Roman camp – or in the case of Aetolia and Achaea, join it outright. Several
towns in Boeotia fell to the legions, and the mighty fortress of the
Acrocorinth was besieged by a combined force of Romans, Pergamenes and
Achaeans. his attack failed, but it signalled the end of Philip’s ability to
retain territories outside Macedon. he future looked bleak.
The Romans had been fighting the Macedonian phalanx for more
than a century. Pyrrhus defeated the Romans with it in the early third century,
the Carthaginians in Africa in the middle of the century did as well, and
Hannibal did the same later. In 197 bc the Romans had won a terrifying victory
against Perseus’s father at Cynoscephalae, a battle that vividly illustrated
the terrible power of the phalanx’s charge, even on unsuitable ground. In the
year 198 bc before Cynoscephalae, the Roman siege of Atrax had failed when a
Macedonian phalanx drawn up in a breach in the wall had proved quite impervious
to Roman attack. Polybius’s judgment that “when the phalanx has its
characteristic virtue and strength nothing can sustain its frontal attack or
withstand the charge” will have been no news to Roman commanders. The phalanx’s
fatal flaw, Polybius says, is that it requires flat terrain so that it can
preserve its close order. Perseus’s father’s unwise decision to fight on broken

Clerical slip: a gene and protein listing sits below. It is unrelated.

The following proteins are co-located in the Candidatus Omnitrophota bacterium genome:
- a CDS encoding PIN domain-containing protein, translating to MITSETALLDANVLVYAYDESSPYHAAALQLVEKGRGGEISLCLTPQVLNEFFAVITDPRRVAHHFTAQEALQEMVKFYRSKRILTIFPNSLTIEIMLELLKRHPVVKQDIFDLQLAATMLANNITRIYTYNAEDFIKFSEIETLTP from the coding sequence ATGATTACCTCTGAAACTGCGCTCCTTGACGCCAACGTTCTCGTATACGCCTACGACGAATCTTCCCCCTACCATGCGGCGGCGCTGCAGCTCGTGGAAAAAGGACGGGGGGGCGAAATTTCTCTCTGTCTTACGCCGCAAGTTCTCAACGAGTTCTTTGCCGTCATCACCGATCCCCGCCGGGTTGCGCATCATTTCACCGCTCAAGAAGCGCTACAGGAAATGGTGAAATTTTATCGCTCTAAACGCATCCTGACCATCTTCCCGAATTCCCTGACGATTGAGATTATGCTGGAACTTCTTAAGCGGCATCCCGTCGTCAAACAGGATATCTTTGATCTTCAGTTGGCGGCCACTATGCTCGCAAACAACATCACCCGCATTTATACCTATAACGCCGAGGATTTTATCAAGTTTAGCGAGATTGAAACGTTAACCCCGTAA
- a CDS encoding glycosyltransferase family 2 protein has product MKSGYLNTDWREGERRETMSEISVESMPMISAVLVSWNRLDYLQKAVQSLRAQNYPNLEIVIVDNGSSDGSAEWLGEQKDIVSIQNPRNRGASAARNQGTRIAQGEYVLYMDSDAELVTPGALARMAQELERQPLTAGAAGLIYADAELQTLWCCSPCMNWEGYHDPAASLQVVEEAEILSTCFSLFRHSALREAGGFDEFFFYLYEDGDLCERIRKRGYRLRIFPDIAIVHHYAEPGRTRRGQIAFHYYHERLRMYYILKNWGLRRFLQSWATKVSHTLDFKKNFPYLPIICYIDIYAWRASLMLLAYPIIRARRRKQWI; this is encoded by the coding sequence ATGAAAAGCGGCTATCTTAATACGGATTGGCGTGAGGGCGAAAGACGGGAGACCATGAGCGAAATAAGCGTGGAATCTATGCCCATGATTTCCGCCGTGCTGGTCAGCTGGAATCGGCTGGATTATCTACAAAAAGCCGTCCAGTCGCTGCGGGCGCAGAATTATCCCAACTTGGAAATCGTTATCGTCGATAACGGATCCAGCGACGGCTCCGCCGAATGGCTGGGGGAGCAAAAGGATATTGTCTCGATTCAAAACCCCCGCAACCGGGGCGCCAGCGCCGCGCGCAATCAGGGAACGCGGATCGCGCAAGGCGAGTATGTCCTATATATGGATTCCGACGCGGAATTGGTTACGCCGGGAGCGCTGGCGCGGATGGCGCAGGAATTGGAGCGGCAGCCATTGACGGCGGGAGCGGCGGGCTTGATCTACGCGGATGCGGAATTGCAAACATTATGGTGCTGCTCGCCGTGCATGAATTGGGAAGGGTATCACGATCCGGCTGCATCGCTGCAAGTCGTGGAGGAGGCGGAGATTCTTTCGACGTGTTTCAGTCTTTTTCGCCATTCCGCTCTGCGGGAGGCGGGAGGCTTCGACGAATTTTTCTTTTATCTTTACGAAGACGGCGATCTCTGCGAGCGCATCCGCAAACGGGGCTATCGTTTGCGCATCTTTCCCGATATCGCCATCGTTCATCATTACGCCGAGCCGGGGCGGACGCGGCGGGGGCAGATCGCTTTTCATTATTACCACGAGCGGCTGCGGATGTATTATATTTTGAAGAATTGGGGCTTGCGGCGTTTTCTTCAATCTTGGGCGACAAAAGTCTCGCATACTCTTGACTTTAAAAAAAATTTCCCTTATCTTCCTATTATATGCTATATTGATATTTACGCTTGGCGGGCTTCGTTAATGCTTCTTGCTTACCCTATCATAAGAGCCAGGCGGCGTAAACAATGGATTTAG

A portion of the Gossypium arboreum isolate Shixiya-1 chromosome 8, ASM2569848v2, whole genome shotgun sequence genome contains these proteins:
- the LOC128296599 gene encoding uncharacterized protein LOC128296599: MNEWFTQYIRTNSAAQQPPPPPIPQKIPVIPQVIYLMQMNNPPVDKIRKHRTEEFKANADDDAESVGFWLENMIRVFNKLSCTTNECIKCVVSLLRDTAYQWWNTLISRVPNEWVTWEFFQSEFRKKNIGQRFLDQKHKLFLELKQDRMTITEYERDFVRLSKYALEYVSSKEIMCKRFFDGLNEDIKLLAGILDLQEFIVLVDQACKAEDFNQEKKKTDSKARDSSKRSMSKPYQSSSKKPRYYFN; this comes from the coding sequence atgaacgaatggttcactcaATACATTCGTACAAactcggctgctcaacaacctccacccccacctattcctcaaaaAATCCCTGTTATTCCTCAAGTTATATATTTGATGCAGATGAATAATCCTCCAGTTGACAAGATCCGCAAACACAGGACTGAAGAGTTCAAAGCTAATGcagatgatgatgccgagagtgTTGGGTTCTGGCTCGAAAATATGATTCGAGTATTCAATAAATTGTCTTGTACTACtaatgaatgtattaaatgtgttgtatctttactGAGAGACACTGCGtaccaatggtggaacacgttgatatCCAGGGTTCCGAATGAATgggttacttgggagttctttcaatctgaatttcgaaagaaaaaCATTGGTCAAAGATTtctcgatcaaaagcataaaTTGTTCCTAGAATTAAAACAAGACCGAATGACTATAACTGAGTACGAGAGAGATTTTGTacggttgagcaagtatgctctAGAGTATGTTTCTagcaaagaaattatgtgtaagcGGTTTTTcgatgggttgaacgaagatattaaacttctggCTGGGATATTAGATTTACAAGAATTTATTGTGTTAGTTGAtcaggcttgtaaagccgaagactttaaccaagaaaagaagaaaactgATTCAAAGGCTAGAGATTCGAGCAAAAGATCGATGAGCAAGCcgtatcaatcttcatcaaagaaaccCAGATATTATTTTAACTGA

ground allowed the Romans to defeat him at Cynoscephalae. But Aemilius Paullus
consented to fight the Macedonian phalanx on a plain, ideally suited to it, on
ground that Perseus had chosen for exactly that reason.
Crisis of conference
In likely recognition of this, Philip agreed to a conference
with Flamininus and his allies in November 198 BC. It also suited the wily
Flamininus to negotiate, because in Rome, consular elections were around the
corner. If he was to be replaced (as he had done to Villius) then a peace
treaty with Philip was the best option; if his command was renewed, on the
other hand, Flamininus could fight Macedon to a finish.
Three days of heated negotiations without agreement saw
Philip request to send an embassy to Rome; he would abide, he said, by the
decision of the Senate. Flamininus agreed, knowing full well that once there,
Philip would be asked to surrender the three fortresses that protected Macedon
to the south – the so-called `Fetters of Greece’, Acrocorinth, Chalcis and
Demetrias. And so it proved. Flamininus’ command was renewed, and Philip’s